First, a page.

If you’re going to serve an Indian meal, you need an array of chutneys, along with naan, rice and of course spiced masala tea!
Makes 6 (medium-small) naan
The first time I made this, it was awesome. The 2 or 3 times since, they’ve tasted more like pretzels than naan. From looking at a pretzel recipes, I think what gives them that pretzel-y flavor is the soda-water bath. So maybe I need to skip the baking soda in this recipe & see what happens??
I found another – more authentic? – recipe for naan that calls for more dairy.
2 c bread flour (the original recipe called for 1/2 whole wheat flour which was okay; but it made naan that was a bit dense)
2 T plain yogurt
1/2 T baking powder
3/4 c warm water, divided
1/6 t baking soda
1/2 t salt
1/4 t nigella seeds (optional)
2 garlic cloves, very finely chopped (optional)
1 T unsalted butter
Combine the yogurt, baking powder and 1/3 c of warm water in a small bowl and set aside for a minute or two.
Combine the dry ingredients, then add the yogurt mixture and remaining water. Knead to make a semi-soft dough. Place in a buttered bowl and let rest for 10 minutes, then knead again for a few minutes, followed by another 2-minute rest. (I actually let it “rest” for well over an hour before cooking it, and it was great).
Heat a cast-iron skillet over medium-high heat. Roll out tennis ball-sized pieces of dough on a lightly floured surface to approximately 10 inches.
You can also stretch the dough to the right shape with your fingers, kinda like tossing a pizza crust.
Put the bread on the hot griddle until you get a few bubbles on top, then flip. Total cooking time is about 2 minutes.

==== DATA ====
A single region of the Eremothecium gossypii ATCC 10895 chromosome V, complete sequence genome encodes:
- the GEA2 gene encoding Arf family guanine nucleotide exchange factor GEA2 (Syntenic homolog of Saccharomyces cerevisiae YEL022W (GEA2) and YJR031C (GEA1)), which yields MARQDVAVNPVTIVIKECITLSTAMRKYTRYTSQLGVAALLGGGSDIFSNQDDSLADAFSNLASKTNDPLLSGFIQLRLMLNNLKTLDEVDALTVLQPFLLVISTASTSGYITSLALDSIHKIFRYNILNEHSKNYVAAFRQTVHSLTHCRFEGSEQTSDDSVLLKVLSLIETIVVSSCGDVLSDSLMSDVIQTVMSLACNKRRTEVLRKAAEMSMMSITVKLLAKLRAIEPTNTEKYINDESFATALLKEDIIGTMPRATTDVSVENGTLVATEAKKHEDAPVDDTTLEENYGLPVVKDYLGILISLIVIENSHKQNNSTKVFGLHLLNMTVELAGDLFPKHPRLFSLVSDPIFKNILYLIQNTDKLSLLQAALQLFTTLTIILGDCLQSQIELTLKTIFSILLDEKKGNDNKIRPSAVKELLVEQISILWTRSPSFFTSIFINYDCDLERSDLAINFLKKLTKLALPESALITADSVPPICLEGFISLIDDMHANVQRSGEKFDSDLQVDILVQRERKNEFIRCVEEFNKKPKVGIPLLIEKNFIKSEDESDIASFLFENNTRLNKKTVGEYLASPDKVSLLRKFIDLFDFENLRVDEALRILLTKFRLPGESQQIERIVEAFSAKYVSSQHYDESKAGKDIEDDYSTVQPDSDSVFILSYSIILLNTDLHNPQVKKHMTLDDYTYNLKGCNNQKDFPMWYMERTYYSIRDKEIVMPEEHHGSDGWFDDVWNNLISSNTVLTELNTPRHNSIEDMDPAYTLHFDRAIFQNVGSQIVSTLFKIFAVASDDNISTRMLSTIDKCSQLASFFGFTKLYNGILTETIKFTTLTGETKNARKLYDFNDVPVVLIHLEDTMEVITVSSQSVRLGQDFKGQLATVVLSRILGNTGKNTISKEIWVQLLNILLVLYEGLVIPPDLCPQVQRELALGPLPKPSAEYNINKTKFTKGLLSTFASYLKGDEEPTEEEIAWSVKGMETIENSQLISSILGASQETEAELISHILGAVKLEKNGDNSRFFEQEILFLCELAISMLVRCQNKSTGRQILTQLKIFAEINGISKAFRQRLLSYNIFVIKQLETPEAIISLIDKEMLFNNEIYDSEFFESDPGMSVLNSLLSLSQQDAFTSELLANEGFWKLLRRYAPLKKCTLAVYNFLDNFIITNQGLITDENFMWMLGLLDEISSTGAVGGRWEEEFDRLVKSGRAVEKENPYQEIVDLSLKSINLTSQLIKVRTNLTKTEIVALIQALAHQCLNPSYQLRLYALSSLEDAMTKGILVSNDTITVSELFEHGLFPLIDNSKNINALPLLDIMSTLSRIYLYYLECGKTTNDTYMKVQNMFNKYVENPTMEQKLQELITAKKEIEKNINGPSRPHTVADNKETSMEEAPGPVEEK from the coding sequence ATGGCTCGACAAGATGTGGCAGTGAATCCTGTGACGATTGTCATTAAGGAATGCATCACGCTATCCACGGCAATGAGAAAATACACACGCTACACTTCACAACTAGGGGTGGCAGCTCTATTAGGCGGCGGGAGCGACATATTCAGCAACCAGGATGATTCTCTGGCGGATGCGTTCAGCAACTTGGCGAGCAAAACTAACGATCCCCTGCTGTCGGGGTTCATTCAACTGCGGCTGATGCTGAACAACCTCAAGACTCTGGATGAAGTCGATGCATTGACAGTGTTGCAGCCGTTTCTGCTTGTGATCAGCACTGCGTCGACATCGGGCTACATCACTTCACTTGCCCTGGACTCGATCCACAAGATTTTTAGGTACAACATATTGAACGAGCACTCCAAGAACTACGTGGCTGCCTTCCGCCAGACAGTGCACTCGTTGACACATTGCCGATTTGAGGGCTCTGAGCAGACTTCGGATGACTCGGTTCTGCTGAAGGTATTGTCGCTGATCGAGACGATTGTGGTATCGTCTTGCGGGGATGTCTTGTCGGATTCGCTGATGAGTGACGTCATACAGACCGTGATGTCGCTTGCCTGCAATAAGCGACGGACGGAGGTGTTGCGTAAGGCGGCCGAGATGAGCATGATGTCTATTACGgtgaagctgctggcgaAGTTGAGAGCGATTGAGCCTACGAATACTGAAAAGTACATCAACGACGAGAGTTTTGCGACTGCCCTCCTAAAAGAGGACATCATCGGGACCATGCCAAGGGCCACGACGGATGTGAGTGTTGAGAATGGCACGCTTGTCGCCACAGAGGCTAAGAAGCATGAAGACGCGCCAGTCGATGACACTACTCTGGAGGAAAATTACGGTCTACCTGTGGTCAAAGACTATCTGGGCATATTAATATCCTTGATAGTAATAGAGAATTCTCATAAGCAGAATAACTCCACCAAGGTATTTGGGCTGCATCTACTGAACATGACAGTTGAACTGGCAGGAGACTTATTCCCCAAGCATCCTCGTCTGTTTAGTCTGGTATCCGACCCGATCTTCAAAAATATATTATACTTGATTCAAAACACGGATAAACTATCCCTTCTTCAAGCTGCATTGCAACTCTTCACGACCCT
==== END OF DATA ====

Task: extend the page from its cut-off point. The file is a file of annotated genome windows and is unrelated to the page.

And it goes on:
I experimented with freezing the dough and it works pretty well. But I think it would be better to let the dough not just defrost but also “rise” a little before shaping and baking it.
Yogurt Cilantro Chutney
Puree 1/4 c yogurt, 3/4 c cilantro, 1 T fresh lime juice and 2 small green Thai chiles in a blender or food processor until smooth, then stir in remaining 3/4 c yogurt. Salt to taste.
Another version that is spicier and without the dairy calls for lots of cilantro, chilies to taste, ginger, garlic and just a single squeeze of lemon juice. It also calls for 1/2t chaat masala. If you don’t have that, add 1/4t cumin and a squeeze of lime juice. Blend with water if necessary.
This is my favorite dipping sauce in an Indian restaurant. The recipe I found calls for tamarind pulp;
1/2t Panch Phoran (equal parts cumin seeds, black cumin seeds, mustard seeds, fennel seeds; pinch of fenugreek seeds)
1/4 tamarind paste
pinch of red chili flakes
1/2t ginger powder
Toast panch phoran in the oil for a moment. Add water and bring to a boil with sugar & tamarind. Simmer for 2-3 mins. Add ginger, salt & chili flakes and simmer until the sauce thickens. Add vinegar and cook another 30 seconds. Strain it to remove the whole seeds before cooling & storing.
Spiced Masala Tea
Makes 4 1/2 cups
Boil 4 cups water and pour over 6 black tea bags and 5 crushed pods of green cardamom. Stir in 1/2 c evaporated milk and 5 t sugar.